There is growing concern among Northlanders that a Government "land grab" is taking place via policy that is purported to protect the environment.
"We all acknowledge we might have some beautiful significant landscapes on our whenua but it's the zoning requirements that take the mana whakahaere out of our hands, whether you're Māori or Pākehā," said co-chair of Whangaroa Ngaiotonga Trust Hūhana Lyndon (Ngāti Hine, Ngātiwai, Ngāti Whātua, Ngāpuhi).
The Far North District Council (FNDC) recently announced it had deemed 282,696 hectares of land, or around 42 per cent of the land in the district, to be classifiable as a Significant Natural Area (SNA). From the land that was identified, 48 per cent or 135,694ha was whenua Māori.
"It's a modern-day land grab by stealth," said Matihetihe Marae representative and Te Puna Topu o Hokianga Trust committee member Andrew Kendall (Te Rarawa).
"It all sounds great on the surface level but what it's actually doing is removing our rangatiratanga … Your name might be on the title but you're not going to be able to do anything with it [the land]."
The Biodiversity Collaborative Group was established in March 2017. Its terms of reference included developing a draft national policy statement for indigenous biodiversity (NPSIB) and recommendations for complementary and supporting measures. The group included representatives from Forest & Bird, Federated Farmers, iwi leaders, the Forest Owners Association, the Environmental Defence Society and extractive/infrastructure industries.
The policy has been at least 14 years in the making and progressing it has been a struggle at times due to a lack of stakeholder agreement over its content. The Ministry for the Environment (MfE) sought feedback on the policy from November 2019 until March last year, receiving a total of 7305 submissions on the draft policy. It then released an updated version of the draft document, which would effectively force regional and district councils to map SNA in their areas as part of their regional and district planning processes, once adopted by the Government.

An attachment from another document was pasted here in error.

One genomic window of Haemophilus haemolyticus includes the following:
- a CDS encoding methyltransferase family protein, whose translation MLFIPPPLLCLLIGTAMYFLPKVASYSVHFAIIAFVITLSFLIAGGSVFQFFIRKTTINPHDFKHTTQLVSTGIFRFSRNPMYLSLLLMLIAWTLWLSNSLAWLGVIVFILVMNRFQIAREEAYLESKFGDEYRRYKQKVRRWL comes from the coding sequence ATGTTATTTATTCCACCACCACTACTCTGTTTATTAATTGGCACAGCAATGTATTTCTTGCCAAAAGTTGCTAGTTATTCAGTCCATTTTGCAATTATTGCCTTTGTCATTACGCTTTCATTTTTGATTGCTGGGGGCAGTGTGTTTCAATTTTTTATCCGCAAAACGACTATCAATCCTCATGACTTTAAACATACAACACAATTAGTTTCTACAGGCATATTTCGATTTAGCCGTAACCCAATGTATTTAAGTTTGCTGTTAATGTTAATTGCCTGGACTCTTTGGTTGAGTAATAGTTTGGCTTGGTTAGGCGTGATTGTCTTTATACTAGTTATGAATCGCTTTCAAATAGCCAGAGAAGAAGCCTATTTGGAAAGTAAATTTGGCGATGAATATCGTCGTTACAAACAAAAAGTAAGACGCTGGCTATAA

The NPSIB stipulates any area deemed to be an SNA will be subject to strict regulations and resource consent processes. Effectively, anyone with an area of land on their property that has been classed as an SNA will have to apply for resource consent to carry out any activity in or around the area, such as pruning or clearing scrub, sowing seeds or even digging a deep hole.
The FNDC began identifying SNA in its area alongside the Kaipara District Council and Whangārei District Council last year, with the help of Wildlands Consultants from Rotorua. Earlier this month, the FNDC began sending letters to over 8000 landowners with recognised SNAs on their properties, giving them until May 24 to provide initial feedback on SNA via an online survey.
"We're creating our new district plan, that's why we're doing it now. We sent letters to people saying respond to us by May 24 if you don't agree or you want to query this but it's not the end of the consultation process by any means," said FNDC senior communications adviser Ken Lewis.
The announcement by FNDC has caused strong concern among landowners throughout Northland. Dairy farmers through to Māori hoping to one day build a papakainga are all fearful their property rights are being alienated, without consultation.
"Farmers have pretty similar concerns as us Māori landowners … The main concerns are there are decisions being made about resources without consulting with the landowners. We're going to lose ownership of the natural resources that belong to us," said agricultural consultant Chevon Horsford (Ngāti Hine, Ngāti Whātua, Ngāti Wai, Te Rarawa, Ngāti Hinemanu, Te Arawa).
There is also concern among forestry owners and land developers around the need for resource consent when it comes to harvesting trees such as pine or developing otherwise unusable land, due it potentially providing habitat for native fauna.
"In pine forestry, if your whenua has identified fauna species - a beetle, a bug, a bird – your forest could then be deemed an SNA," Lyndon said.
The FNDC was unable to confirm whether or not pine forest owners would be unable to harvest their trees and were also not yet sure of the next steps following the closing of submissions on May 24. However, they did state that there would be further opportunities for consultation in the future.
"The district plan is in draft form so there's going to be opportunities in the coming months for people to talk about the district plan," said Lewis.